roch 2

Slice as much smoked salmon as you consider enough to enjoy and arrange the slices on the plate. Drizzle the fish with olive oil and sea salt. Then garnish each slice with anything you prefer:

  • lemon zest
  • sliced cucumber
  • grated raw beets
  • diced shallots
  • grated horseradish
  • or your favorite spices.

Enjoy!

A Soup on the Rosh Hashanah Menu? Why Not?

This time you can try Yemenite beef soup with carrots and spices.
roch 3

There are a few beliefs explaining why the carrot is a welcome ingredient in Rosh Hashanah meals. According to one of them, the Hebrew word for “carrot” is “gezer,” which sounds very similar to the word “gezeira,” meaning “evil decree.”

So, the prayer uttered over carrots at Rosh Hashanah asks G-d for protection from an evil decree in any of its manifestations.

The other version states that in the Yiddish language carrots are “mehren,” which also means “to increase” and hence, the entire meaning may be connected with increasing a family’s prosperity or increasing G-d’s protection over this family in the coming year.

And now let’s see what’s in the soup recipe:

  • peel 3 carrots and cut them in rounds
  • peel 2-3 russet potatoes and cut them in large chunks
  • peel and dice 1 onion
  • take 1 1/2 pounds of beef marrow bones and 1 1/2 pounds of beef stew meat cubes
  • peel and slice 6 garlic cloves
  • prepare 6 cups of chicken stock
  • count on 3 tbsp. of canola oil and 1/4 cup of tomato paste
  • add cumin, cardamom, cloves, and peppercorns to taste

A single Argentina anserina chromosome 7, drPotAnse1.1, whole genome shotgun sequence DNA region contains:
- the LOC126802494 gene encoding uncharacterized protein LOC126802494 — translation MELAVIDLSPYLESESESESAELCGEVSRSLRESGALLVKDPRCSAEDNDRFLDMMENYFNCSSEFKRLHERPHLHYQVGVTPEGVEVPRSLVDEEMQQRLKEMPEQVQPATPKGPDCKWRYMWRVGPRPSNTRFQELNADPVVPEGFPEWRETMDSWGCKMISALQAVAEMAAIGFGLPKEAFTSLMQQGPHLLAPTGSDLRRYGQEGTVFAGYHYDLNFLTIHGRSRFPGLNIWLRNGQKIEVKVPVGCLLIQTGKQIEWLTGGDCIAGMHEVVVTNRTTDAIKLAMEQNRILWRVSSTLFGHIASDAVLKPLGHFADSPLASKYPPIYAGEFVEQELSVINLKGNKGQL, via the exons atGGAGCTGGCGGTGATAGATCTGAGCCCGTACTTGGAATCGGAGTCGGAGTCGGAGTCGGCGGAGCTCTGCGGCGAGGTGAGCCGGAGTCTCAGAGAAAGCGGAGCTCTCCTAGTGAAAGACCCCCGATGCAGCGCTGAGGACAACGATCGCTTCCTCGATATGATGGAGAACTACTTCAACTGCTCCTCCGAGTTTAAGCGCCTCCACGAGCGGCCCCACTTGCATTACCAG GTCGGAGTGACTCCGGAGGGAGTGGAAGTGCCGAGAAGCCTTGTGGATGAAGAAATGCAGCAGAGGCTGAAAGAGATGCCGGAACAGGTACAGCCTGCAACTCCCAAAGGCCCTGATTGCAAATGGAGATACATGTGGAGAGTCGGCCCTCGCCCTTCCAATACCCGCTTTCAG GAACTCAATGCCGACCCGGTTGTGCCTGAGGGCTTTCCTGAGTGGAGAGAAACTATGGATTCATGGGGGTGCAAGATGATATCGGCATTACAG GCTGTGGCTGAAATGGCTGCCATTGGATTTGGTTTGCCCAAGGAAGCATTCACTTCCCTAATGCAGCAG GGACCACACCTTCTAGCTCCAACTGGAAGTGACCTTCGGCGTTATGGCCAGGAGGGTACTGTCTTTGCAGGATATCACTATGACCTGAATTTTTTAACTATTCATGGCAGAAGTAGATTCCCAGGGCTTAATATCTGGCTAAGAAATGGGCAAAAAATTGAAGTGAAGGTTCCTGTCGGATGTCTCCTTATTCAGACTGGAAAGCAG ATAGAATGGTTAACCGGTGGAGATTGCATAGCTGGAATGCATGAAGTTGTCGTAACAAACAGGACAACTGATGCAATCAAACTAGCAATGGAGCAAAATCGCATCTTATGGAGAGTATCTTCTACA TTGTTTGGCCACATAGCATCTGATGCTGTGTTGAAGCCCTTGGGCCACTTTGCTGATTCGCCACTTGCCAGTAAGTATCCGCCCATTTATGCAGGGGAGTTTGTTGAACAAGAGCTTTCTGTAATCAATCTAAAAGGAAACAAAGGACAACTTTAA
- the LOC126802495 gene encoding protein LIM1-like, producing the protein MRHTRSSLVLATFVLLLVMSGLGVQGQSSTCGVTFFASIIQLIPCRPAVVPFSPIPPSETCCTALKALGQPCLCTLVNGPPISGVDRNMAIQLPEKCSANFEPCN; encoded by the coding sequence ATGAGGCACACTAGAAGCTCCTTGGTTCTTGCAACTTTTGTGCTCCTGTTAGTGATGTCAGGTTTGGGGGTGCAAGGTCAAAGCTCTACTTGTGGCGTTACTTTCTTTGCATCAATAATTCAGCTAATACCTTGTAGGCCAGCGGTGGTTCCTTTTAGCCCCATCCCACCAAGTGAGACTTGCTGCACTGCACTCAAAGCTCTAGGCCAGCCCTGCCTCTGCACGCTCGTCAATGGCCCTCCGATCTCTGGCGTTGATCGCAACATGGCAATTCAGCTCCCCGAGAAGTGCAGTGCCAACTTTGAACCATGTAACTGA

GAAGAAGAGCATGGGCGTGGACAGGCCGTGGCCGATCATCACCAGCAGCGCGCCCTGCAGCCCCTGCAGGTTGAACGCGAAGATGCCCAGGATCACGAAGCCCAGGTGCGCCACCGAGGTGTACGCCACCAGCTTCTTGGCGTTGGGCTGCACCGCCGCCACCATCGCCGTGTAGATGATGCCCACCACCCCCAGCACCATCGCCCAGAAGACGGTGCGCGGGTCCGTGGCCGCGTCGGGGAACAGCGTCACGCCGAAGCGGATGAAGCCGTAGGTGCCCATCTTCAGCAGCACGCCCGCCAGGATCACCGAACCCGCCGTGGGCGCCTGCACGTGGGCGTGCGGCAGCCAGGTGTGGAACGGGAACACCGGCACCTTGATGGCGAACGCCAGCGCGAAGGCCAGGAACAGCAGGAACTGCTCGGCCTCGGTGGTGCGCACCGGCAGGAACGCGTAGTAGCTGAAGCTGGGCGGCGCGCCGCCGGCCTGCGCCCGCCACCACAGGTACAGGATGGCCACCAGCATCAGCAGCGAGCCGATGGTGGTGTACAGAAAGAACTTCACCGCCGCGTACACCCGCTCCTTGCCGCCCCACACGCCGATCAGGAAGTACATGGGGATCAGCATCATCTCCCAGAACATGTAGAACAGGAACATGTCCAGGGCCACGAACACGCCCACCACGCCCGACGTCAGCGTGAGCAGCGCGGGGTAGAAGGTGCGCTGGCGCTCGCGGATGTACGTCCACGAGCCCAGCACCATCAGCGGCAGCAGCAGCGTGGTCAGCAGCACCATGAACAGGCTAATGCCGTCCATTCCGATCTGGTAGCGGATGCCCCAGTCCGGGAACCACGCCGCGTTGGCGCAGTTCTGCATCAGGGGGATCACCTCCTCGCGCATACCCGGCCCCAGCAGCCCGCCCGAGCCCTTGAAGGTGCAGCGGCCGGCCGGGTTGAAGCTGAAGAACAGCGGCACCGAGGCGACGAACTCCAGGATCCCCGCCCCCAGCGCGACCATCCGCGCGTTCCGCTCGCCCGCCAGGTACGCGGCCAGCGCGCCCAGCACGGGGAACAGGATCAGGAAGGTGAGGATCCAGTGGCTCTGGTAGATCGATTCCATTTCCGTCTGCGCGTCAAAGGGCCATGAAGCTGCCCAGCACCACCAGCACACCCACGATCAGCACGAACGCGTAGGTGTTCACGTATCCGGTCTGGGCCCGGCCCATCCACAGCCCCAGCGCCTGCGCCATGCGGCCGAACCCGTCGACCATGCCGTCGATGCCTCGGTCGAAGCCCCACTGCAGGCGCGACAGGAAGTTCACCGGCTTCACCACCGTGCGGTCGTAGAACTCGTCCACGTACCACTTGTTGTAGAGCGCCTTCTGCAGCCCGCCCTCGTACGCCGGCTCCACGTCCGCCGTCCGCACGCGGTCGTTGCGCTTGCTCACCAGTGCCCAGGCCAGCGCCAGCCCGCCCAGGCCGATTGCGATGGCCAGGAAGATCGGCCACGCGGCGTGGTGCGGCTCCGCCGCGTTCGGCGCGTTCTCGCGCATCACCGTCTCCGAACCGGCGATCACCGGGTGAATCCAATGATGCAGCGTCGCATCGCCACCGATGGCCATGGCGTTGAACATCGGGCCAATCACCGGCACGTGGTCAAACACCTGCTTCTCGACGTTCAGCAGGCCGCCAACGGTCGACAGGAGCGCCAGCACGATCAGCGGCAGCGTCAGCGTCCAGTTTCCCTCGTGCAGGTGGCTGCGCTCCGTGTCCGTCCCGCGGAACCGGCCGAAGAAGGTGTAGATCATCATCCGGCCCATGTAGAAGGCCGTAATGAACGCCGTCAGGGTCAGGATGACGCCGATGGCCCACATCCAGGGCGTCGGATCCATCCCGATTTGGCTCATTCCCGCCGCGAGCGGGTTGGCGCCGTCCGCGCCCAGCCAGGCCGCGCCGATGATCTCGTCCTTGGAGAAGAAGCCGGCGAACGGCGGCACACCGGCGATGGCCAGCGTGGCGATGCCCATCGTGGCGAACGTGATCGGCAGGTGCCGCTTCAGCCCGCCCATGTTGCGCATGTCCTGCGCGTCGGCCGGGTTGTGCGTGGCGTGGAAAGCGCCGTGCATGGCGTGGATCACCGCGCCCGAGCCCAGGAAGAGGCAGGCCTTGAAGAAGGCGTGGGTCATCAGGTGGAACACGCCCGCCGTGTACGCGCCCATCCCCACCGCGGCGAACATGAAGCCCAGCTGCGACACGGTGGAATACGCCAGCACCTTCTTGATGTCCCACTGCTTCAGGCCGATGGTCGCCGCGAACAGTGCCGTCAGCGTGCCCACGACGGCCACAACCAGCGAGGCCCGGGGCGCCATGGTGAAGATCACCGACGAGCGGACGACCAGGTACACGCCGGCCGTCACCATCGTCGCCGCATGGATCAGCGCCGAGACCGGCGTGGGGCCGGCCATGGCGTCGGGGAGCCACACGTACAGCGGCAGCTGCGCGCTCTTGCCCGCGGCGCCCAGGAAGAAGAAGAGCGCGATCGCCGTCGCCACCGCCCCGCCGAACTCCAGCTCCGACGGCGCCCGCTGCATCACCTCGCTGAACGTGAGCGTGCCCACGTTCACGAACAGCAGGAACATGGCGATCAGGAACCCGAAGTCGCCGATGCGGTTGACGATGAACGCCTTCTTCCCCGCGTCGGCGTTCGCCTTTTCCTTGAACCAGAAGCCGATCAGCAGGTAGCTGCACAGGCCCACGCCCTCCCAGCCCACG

What’s next?

  1. Heat the oil in a soup pot and add the beef marrow bones. Stir them until they get brown. Then add beef cubes, stir again, cover the pot and cook for 10 minutes. The bones and meat should get brownish.
  2. In 10 minutes add the sliced onion, garlic, tomato paste, and spices. Stir and cook the medley for 5 minutes. Then add the carrots and chicken stock. Cover the pit again and simmer the soup over low heat for 50-60 minutes more.
  3. In 1 hour add the potatoes and cook for 1 hour more.
  4. Remove the bones from the meat and serve.

B’Teavon!

Check These Combinations of Meats, Fruit, and Spices

Here are some fresh yet classic combinations of flavors and textures that you can include into your festive menu this year. Let’s make the crucial part of the Rosh Hashanah dinner taste harmoniously meaty, fruity, and spicy.

  • Salmon will pair well with fresh lemon and lime, naturally. Also, you can try combining this fish with mango or pear purees. Speaking about herbs, this mix with rosemary and thyme will perfectly highlight the special flavor of the fish.
  • Lamb is friendly to various dried fruit: raisins, prunes, as well as dried dates and apricots. At the same time it tastes wonderful with fresh berries (especially with cranberries) and citrus. Also, you can accompany this meat with fig or pomegranate purees. Chilli can add well to the flavor of lamb. Or if you like more fragrant herbs, you can choose from basil, cumin, oregano, rosemary, and thyme.
  • For beef select stronger fruit, with their own distinct flavor. You may enjoy combining this meat with pineapple, peach, or kiwi purees. Also, we recommend you this spice mix with rosemary, oregano, and sage, whose aromas will well entwine with the original flavor of beef.
  • Please your guests’ taste buds with the surprisingly delectable combination of chicken or turkey and orange or cherry preserves. Chicken is great to pair with garlic, tarragon, or marjoram. While turkey tastes especially delightful when paired with rosemary, cumin, or sage.

Enjoy the delicious Rosh Hashanah celebration together with your dearest and nearest!

Ketivah v’chatima tovah!